The European Commission has begun legal action against Italy over its central bank’s handling of recent bank mergers.
It comes after Dutch bank ABN Amro said the Bank of Italy tried to block its bid for Italian lender Antonveneta.
Central bank chief Antonio Fazio Bank of Italy was said to have wanted an all-Italian merger instead.
Mr Fazio, has been accused of abusing his position over the matter, but has thus far faced down calls in Italy for him to resign.
“The Commission has taken the decision to launch an infringement case against Italy,” said EU spokesman Mikolaj Dowgielewicz.
Mr Fazio is alleged to have used his power to promote a merger between Antonveneta and Banca Popolare Italiana (BPI), in order to block ABN Amro’s takeover attempt.
He has denied the charges.
The bank chief is also under investigation in Italy over the scandal, and was last month questioned for five hours by magistrates in Rome.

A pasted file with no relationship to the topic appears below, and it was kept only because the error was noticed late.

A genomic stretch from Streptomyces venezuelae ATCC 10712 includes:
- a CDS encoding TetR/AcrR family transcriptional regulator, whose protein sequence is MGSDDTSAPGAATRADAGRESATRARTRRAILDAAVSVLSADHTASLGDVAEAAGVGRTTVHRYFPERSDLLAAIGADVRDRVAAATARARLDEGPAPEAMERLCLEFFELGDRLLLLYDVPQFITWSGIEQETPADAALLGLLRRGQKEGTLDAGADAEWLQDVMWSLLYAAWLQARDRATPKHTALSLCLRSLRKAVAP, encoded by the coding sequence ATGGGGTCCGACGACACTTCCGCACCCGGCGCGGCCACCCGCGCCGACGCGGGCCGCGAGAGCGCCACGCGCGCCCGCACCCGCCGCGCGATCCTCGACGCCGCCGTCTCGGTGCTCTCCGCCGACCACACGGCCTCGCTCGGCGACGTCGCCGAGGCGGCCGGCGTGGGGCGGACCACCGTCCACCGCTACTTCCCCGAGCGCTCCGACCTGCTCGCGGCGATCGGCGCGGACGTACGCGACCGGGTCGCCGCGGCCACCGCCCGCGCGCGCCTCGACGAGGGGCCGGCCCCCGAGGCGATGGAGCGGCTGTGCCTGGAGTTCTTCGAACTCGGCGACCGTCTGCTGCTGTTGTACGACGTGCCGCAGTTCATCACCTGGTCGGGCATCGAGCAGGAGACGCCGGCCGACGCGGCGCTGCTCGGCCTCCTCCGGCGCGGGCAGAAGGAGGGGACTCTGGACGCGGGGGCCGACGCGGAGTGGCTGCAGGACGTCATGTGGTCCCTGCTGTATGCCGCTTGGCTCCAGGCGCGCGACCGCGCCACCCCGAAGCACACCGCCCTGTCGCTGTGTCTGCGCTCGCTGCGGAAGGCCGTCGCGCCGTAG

The story first broke in August when secret recordings allegedly showing Mr Fazio advising the former head of BPI, Gianpiero Fiorani, on how to best proceed with an approach for Antonveneta were leaked to Italian newspapers.
Mr Fiorani has since resigned, and on Monday all but one of the remaining BPI board followed suit as Italian magistrates continue their probe into the company’s role in the scandal.
It is not yet known what affect the board’s resignation will have on BPI’s ongoing minority stake in Antonveneta.
ABN Amro acquired a 69% share in Antonveneta on 26 September, after BPI’s approach was blocked by the Italian authorities.